One of my fondest childhood memories is of clambering over rocks along the undercliff with my grandfather one gloriously sunny day during school holidays. My family emigrated when I was still a child, so I spent too little time with him and did not know him well. He had passed away by the time I returned to the UK as a young man.
Fast forward, and in what seems like the blink of an eye, I have become a grandfather myself. I spend as many precious hours as I can with grandson Archie, who instinctively seems to know that I am the one who will let him get away with much more than his parents allow.
We are also foster carers, looking after vulnerable children who are unable to live with their families because of the risk of neglect or abuse. We are keenly aware that a child who is taken in to care is not only separated from his mum and dad but also from his extended family. And as we navigate around the wreckage of a home in turmoil, we cannot help but be moved by the plight of grandparents, who are left devastated by the intervention of social services and, as is sometimes the case, the police. In the complex and often painful discussions that follow over access to children the focus, understandably, is on supervised contact with parents. But this can mean that grandparents may feel excluded from the process, particularly if they are in conflict with one or both parents. There is limited time available for children to see their families, and grandparents are not always considered a priority. It is tough for grandparents who live many miles away, and who must make do with an occasional phone call or letter.
An investigation into the circumstances surrounding the child's mistreatment can also involve the grandparents. They may ultimately be found blameless but the sense of guilt and shame remains with them forever. They ask themselves if they could have done more to prevent the mistreatment of their grandchild, or whether they failed as parents and contributed to this catastrophe. These are profound questions about the way they have lived their lives, which often come at a time when they are ill-placed to deal with the emotional burden. They may find themselves at loggerheads with the other grandparents, amid recriminations over who is to blame. Sometimes there is also sadness and frustration at being unable to offer a sanctuary, because of age or circumstance, to allow a child to remain within the family: mind and body let you down at the cruellest time.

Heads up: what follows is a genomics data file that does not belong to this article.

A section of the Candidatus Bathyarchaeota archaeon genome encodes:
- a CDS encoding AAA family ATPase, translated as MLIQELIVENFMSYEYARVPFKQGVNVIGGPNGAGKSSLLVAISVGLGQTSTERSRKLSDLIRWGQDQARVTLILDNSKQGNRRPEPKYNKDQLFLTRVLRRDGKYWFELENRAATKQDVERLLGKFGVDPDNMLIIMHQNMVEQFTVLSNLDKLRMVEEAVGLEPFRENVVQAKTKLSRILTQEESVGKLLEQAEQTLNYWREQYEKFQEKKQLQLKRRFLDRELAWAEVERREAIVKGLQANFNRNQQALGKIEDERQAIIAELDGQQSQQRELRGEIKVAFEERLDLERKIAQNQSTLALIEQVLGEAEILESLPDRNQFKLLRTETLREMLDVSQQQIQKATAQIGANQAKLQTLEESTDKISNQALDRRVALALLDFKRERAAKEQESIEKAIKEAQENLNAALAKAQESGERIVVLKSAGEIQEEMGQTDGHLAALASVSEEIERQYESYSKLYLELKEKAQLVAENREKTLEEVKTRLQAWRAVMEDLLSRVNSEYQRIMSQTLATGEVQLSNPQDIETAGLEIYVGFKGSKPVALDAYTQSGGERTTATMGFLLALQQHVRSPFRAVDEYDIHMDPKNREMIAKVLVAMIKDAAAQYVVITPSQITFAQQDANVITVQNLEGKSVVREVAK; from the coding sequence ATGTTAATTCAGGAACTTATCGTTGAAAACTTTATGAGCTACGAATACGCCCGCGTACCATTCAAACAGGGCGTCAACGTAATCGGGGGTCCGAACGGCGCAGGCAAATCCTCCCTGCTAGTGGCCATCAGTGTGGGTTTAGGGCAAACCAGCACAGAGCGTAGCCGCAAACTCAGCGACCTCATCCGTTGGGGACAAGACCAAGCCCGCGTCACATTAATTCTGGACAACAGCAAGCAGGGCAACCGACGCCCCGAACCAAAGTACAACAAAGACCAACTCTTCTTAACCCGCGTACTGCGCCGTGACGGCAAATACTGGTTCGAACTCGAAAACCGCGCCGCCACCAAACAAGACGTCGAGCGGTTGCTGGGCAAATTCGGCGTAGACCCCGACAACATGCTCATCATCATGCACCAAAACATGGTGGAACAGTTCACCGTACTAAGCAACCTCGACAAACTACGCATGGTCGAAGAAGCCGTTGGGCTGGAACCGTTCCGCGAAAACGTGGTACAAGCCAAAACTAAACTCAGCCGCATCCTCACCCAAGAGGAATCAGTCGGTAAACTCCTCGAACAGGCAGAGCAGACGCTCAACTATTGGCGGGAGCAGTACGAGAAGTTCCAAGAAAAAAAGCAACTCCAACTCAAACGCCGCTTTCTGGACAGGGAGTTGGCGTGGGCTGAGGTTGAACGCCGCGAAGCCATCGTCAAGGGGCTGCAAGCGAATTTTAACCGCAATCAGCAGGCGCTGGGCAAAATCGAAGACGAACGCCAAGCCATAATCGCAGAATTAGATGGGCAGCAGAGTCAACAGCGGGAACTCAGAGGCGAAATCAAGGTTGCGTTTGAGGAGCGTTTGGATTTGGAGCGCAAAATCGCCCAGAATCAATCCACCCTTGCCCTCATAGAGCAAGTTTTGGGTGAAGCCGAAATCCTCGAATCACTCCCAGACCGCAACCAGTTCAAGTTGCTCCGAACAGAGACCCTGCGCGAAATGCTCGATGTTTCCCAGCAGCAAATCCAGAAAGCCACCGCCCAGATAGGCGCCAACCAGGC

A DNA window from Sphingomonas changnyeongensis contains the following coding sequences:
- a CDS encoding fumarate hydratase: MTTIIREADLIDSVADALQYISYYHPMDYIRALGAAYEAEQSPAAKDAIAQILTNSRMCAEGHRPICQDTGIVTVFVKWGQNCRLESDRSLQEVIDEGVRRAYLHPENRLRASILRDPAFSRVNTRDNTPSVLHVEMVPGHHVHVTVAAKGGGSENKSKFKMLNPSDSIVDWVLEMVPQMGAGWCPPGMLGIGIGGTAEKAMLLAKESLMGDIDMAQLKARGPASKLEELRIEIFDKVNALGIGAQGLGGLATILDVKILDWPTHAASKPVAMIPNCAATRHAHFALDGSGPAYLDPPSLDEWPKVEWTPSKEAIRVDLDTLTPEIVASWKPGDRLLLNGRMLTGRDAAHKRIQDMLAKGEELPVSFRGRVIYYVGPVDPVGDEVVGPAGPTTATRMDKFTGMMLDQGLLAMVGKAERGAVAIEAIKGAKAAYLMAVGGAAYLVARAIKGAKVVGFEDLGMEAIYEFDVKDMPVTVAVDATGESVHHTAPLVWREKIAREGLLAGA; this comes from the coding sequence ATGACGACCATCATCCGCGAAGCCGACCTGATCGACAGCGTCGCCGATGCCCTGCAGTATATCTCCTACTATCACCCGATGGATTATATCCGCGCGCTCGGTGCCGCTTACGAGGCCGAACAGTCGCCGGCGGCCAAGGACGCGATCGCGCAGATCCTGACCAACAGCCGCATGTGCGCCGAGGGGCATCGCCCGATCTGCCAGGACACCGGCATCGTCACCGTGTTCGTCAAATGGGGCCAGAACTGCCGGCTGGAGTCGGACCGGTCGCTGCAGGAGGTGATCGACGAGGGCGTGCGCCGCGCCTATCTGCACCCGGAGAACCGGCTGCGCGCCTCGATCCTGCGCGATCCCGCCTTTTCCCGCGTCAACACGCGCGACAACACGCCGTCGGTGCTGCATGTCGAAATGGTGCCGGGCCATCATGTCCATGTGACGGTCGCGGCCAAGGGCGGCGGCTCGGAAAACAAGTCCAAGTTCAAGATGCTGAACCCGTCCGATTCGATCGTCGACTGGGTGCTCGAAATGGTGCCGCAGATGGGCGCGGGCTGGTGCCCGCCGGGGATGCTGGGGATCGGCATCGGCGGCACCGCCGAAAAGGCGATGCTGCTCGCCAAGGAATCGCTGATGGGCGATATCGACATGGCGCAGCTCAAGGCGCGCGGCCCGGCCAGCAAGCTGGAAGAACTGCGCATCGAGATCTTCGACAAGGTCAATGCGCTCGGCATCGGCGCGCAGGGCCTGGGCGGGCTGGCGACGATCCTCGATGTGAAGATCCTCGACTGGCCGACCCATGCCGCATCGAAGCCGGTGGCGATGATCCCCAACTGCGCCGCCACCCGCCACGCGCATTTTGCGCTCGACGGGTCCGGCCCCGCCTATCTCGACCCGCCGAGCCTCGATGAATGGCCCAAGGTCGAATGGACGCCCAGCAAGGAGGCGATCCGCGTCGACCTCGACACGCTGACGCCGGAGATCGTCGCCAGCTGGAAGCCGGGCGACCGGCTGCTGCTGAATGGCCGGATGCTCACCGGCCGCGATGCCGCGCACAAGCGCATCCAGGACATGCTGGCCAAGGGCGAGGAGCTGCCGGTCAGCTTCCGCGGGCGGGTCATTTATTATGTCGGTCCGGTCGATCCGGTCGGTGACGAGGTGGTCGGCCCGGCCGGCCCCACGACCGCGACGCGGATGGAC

It is crucial for foster carers to maintain a relationship with other family members, for the sake of the children in their care, without appearing to take sides in bitter family arguments. It is a major challenge to keep the peace and to ensure that children, particularly the youngest, are not exposed unnecessarily to tensions. Most grandparents understand this but for many it can be an extremely emotional time. They will often quiz foster carers for information that is denied to them, for legal reasons, by social work teams or legal guardians. But mostly they seek reassurance that their loved ones are being cared for in a safe and loving home.
Grandparents have been a feature of many of the placements we have been involved with, and we have maintained cordial and constructive relationships that have undoubtedly been beneficial to the children. They have been able to offer invaluable insight into a child's experiences and memories, which helped us to manage behaviour in a positive way. Sadly, not every grandparent is a benign influence. But, in our experience, grandparents are a good starting point in the search for positive influences and role models.
We encourage children, particularly the youngest, to talk about happy moments they have spent with grandparents, and we ask for photographs to put up in their bedrooms so that they have a reminder of the happy times they have spent together. For it is often a grandparent who has provided an oasis of calm in a chaotic life, a degree of stability and continuity that may have been absent in their own homes. We find bedtime stories that Grandma used to read, and DVDs they once watched together. Home baking and cooking often rekindle memories of happier times spent with grandparents. We are also grateful to our daughters' grandma, my mother-in-law, who has always been a willing surrogate grandmother to other people's children in our care
We are still close to siblings who stayed with us for one year and now live with their grandmother, who has become a close friend to us. We have been able to spend time with the children as they grow, healthy and happy, which has been a blessing. One day, I hope, they will join Archie and me as we clamber over the rocks at the seaside.Suggest a correction